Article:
worked on and got to farming, and were favoured, so that we did not
fall through in twelve or thirteen years, renting land, and paying up,
and keeping clear of the world.

Now the reader may take notice, that as I was going on thus, my son’s
master died; and his property had to be sold, and my son had to be
sold, as the other property, at public sale: the back-woods-men being
come over, and giving such large prices for slaves, it occasioned a
great concern to come over my mind; and I began to tell my concern to
some friends, white and coloured, rich and poor; and they all with one
accord persuaded me to buy him, that is, my son: I answered I could
have no heart, because he was appraised at the death of his master at
four hundred dollars; it being the latter end of the war in America,
1813, and the times dark and dull, I was much afraid to attempt to buy
him: but I told my friends what was like to befal me, that when my son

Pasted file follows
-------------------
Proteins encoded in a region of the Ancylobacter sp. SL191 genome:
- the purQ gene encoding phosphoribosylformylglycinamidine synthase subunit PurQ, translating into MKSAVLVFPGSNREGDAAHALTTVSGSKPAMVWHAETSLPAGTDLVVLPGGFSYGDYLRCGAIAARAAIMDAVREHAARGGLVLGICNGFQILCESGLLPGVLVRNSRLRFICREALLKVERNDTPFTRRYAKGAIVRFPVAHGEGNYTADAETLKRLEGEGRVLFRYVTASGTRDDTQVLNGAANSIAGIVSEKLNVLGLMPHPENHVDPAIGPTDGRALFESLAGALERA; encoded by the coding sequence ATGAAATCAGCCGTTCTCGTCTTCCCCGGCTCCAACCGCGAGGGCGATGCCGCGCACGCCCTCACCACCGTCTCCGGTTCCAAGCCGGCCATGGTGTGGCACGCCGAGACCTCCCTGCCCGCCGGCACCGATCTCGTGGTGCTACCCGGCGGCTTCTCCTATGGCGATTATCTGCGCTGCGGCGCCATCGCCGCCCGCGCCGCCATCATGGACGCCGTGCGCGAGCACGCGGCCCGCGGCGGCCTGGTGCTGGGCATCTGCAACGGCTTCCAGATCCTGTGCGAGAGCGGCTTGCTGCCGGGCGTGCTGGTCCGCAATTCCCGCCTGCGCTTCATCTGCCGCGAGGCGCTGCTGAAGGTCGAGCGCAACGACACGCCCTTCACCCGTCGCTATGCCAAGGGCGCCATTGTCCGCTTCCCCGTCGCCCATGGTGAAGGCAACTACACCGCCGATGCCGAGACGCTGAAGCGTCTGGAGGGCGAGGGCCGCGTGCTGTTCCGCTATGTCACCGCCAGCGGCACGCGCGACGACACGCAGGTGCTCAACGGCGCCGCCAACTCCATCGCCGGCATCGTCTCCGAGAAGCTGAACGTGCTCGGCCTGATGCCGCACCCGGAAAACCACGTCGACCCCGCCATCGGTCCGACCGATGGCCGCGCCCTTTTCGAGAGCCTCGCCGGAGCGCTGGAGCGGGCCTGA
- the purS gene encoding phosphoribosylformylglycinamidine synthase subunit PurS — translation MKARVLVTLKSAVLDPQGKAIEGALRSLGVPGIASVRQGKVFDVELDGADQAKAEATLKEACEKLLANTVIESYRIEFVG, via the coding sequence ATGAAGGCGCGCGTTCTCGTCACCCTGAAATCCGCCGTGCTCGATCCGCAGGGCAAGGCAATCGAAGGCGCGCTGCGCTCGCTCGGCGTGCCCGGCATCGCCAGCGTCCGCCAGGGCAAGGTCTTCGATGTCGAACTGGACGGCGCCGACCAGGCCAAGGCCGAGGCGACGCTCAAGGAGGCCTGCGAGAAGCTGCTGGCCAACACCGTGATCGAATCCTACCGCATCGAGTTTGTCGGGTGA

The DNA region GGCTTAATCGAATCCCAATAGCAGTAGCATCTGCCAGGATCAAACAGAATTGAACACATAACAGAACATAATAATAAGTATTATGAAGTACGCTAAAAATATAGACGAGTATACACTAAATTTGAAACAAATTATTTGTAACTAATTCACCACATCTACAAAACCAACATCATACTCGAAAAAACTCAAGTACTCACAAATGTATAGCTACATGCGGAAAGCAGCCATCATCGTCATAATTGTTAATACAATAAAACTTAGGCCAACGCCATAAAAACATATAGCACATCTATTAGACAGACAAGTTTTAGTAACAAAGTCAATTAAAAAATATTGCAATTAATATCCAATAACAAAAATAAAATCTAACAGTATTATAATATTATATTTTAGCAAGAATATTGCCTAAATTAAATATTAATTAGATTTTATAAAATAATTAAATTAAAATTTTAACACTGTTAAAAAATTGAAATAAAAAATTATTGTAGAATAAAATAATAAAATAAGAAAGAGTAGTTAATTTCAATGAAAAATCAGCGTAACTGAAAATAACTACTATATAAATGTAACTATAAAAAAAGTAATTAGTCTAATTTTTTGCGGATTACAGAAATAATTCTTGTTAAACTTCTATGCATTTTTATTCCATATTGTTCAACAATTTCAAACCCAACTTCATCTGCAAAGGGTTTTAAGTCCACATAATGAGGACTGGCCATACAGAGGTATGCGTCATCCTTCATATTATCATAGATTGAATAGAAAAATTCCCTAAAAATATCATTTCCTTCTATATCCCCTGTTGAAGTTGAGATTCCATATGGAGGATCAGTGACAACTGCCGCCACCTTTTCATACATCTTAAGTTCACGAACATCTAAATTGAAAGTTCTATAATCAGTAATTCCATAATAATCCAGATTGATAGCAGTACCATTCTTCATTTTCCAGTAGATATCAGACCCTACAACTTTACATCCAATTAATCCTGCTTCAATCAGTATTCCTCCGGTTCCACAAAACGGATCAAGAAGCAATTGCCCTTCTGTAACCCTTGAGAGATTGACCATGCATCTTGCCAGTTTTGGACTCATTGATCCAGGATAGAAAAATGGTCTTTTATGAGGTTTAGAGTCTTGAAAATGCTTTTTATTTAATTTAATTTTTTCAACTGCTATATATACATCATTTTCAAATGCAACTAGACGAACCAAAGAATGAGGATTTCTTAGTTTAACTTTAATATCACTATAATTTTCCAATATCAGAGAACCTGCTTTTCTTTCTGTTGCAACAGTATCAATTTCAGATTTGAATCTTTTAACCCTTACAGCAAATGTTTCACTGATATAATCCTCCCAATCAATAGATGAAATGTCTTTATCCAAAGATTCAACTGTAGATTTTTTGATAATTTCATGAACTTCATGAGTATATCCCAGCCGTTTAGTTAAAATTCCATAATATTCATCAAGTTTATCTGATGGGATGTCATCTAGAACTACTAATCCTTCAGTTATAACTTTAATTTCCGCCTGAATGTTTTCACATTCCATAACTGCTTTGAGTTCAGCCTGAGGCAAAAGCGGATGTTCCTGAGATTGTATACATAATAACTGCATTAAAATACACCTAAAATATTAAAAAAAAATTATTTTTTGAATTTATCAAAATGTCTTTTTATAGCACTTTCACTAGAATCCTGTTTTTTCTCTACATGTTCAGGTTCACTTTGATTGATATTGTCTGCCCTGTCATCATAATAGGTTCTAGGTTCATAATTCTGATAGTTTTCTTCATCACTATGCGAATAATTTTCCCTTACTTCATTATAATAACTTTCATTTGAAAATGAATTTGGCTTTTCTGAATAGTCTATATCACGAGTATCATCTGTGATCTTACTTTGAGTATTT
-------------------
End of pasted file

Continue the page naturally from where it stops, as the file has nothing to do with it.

was nine months old, then I was sent away from him, as I told the
reader in the beginning of my journal, and then I went through a fit of
distress, and now he is like to be sent away from me, and then I shall
have to go through another fit, and it will seem like double trouble:
but my friends and neighbours continued pressing it on me, to meet the
day of sale, and buy him; and finally I concluded to do it, and met the
day of sale.

Then the crier made a noise in the court yard, before the court house
door, and said, “a likely young negro fellow for sale,” and then asked
for a bid; the second time he asked for a bid, I bid two hundred